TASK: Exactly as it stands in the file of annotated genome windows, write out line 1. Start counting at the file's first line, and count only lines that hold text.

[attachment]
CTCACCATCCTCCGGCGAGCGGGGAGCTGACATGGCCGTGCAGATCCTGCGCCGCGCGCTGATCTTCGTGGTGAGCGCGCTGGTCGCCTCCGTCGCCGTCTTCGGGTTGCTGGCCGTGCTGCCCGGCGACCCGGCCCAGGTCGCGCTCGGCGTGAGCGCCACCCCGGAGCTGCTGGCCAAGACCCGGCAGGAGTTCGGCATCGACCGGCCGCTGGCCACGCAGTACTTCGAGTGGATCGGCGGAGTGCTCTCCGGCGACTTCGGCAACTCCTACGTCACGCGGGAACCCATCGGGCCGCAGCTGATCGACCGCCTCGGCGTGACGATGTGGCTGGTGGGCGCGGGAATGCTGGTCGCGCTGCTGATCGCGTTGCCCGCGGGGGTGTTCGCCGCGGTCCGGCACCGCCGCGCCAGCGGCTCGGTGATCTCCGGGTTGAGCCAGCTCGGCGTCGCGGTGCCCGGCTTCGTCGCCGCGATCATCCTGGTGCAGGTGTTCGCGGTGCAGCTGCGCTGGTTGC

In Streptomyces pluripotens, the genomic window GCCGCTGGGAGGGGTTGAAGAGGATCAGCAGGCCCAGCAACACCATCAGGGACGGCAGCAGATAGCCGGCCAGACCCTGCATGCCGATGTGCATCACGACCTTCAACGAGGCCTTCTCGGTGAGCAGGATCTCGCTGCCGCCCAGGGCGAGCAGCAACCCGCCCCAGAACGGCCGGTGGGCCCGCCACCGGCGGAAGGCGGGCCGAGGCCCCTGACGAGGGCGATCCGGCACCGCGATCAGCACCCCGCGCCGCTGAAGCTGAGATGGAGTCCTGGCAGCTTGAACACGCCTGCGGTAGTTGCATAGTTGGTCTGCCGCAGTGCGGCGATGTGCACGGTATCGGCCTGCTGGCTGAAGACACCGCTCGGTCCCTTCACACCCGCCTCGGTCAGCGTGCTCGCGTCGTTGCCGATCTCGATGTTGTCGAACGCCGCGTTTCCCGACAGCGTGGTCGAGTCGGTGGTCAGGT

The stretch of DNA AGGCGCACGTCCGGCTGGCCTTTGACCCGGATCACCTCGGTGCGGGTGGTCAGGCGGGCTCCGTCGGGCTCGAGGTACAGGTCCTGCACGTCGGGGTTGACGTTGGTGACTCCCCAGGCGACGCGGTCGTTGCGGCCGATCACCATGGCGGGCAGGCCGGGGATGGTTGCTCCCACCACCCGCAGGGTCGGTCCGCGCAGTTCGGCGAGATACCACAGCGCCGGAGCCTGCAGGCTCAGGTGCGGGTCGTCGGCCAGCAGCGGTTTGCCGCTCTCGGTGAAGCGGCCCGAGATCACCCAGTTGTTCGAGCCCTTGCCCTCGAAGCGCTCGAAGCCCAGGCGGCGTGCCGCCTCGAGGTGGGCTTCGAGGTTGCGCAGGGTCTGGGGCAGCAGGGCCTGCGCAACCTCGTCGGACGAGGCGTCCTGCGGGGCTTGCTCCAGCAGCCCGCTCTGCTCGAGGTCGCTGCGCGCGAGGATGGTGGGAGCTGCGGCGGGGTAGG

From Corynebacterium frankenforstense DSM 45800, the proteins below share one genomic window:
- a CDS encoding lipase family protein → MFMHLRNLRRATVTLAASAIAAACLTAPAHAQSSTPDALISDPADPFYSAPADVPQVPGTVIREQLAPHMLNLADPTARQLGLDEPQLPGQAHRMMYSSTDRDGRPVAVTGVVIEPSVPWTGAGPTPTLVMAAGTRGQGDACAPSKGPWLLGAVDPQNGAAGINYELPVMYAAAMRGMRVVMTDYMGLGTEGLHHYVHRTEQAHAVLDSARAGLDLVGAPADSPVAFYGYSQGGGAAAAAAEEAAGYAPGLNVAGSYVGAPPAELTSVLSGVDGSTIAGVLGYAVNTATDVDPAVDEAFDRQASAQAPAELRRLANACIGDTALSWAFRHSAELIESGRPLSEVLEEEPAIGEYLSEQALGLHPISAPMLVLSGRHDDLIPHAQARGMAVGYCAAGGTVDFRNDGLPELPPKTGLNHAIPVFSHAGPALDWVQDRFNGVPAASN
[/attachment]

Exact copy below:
CTCACCATCCTCCGGCGAGCGGGGAGCTGACATGGCCGTGCAGATCCTGCGCCGCGCGCTGATCTTCGTGGTGAGCGCGCTGGTCGCCTCCGTCGCCGTCTTCGGGTTGCTGGCCGTGCTGCCCGGCGACCCGGCCCAGGTCGCGCTCGGCGTGAGCGCCACCCCGGAGCTGCTGGCCAAGACCCGGCAGGAGTTCGGCATCGACCGGCCGCTGGCCACGCAGTACTTCGAGTGGATCGGCGGAGTGCTCTCCGGCGACTTCGGCAACTCCTACGTCACGCGGGAACCCATCGGGCCGCAGCTGATCGACCGCCTCGGCGTGACGATGTGGCTGGTGGGCGCGGGAATGCTGGTCGCGCTGCTGATCGCGTTGCCCGCGGGGGTGTTCGCCGCGGTCCGGCACCGCCGCGCCAGCGGCTCGGTGATCTCCGGGTTGAGCCAGCTCGGCGTCGCGGTGCCCGGCTTCGTCGCCGCGATCATCCTGGTGCAGGTGTTCGCGGTGCAGCTGCGCTGGTTGC